Cuba - Social development

A single system of social security covering almost all workers and protecting them against the risks of old age, disability, and survivorship was enacted in 1963. Contributions to pension programs are made by employers (10% of earnings for self-employed persons), with the government making up the deficit. These contributions also fund maternity, sickness, and work-injury programs. Pensions are set at a rate of 50% of average earnings. The national health care system covers all citizens. The Maternity Law provides up to one year of maternity leave.

The Family Code proscribes all sex discrimination. Women receive equal access to education and are found in most professions. Legislation provides for the equal rights of illegitimate and legitimate children, and specifies the obligations of parents. Police do not act on cases of domestic violence. Following a dramatic increase in prostitution, the government instituted a crackdown deploying police to neighborhoods frequented by prostitutes.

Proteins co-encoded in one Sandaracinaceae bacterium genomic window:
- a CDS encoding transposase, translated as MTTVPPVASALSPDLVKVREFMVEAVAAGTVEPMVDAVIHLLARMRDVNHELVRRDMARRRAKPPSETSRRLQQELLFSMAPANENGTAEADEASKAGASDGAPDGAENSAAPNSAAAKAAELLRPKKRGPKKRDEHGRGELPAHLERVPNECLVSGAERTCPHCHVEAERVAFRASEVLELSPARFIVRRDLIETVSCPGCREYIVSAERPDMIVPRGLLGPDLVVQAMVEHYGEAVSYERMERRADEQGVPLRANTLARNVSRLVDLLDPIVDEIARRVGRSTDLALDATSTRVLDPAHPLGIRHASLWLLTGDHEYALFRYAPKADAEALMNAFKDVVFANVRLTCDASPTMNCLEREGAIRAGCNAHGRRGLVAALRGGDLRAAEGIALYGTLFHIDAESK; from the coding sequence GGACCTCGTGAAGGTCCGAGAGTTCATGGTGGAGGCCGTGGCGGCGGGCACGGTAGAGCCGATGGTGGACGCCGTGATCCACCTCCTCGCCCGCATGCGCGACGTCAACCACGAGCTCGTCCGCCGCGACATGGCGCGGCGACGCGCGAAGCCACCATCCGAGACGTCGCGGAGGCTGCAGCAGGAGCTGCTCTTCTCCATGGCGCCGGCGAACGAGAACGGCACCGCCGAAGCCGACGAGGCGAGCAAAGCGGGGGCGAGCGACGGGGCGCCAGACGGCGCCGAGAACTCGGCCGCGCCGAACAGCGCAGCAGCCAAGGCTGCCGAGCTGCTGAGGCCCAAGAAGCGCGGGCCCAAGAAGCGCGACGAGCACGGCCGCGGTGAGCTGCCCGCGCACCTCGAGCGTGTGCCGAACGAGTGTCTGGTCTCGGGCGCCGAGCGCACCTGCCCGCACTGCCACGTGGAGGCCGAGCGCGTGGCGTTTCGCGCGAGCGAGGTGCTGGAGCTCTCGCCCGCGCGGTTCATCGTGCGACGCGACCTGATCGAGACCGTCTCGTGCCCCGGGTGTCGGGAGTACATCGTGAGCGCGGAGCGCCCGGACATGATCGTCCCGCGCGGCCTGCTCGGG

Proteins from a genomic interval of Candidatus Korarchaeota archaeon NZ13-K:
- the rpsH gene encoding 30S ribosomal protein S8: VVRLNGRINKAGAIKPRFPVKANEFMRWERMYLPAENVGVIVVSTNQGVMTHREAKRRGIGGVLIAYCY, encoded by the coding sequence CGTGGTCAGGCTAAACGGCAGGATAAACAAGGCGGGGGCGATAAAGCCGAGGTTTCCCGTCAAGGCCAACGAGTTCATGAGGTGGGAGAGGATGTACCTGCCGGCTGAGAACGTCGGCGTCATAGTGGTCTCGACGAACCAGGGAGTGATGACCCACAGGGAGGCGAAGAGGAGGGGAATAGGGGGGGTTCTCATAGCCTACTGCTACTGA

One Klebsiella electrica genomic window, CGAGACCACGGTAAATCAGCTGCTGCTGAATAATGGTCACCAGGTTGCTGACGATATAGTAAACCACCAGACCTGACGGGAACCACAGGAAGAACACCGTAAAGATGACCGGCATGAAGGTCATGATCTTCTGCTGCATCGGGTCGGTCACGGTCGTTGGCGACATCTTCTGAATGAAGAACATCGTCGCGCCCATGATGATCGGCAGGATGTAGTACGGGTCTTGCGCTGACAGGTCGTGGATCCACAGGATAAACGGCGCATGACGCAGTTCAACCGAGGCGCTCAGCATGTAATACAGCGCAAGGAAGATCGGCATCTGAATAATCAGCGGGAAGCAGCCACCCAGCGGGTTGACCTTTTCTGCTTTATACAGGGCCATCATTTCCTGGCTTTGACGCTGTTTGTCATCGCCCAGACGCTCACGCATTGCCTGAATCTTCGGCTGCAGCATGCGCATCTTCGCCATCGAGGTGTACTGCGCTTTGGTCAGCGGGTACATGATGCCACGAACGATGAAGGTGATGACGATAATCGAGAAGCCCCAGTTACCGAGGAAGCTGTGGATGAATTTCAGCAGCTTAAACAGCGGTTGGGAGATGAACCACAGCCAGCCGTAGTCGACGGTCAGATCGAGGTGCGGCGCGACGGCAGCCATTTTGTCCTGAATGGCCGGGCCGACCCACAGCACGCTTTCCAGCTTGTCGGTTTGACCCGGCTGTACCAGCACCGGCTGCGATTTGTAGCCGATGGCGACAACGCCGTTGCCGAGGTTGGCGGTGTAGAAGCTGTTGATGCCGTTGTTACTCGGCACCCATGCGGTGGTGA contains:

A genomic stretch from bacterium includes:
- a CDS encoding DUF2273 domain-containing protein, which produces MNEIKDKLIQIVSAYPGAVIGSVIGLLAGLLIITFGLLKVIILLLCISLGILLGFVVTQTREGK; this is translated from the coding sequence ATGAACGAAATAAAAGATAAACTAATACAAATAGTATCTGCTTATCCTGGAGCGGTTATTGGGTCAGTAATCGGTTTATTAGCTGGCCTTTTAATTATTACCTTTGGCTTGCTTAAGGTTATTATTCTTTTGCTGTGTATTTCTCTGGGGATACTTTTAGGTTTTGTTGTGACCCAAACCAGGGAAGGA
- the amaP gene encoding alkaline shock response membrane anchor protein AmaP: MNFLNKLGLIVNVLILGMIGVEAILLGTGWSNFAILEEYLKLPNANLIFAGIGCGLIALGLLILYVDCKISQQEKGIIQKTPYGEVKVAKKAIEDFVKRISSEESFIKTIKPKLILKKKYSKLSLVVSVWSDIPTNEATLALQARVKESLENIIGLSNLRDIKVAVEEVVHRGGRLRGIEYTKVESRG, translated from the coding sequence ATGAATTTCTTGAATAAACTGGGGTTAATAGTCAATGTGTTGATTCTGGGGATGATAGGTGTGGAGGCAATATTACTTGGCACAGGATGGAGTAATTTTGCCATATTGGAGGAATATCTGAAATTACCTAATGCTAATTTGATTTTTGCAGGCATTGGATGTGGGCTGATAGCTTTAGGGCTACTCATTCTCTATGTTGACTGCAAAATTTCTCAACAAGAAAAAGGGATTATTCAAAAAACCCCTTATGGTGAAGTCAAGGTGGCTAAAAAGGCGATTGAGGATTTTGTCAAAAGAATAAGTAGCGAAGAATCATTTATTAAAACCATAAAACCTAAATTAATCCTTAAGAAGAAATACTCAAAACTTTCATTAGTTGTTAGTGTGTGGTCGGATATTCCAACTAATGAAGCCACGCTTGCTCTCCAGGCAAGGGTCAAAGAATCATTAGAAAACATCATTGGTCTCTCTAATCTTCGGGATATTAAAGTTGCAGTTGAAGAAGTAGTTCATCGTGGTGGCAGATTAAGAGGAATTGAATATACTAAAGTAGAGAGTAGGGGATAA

Human rights activists have been targeted for arbitrary arrest and detention. Prison conditions are harsh: medical care is inadequate and abusive treatment is not uncommon. The government does not allow international organizations to monitor the condition of prisons and the treatment of prisoners.

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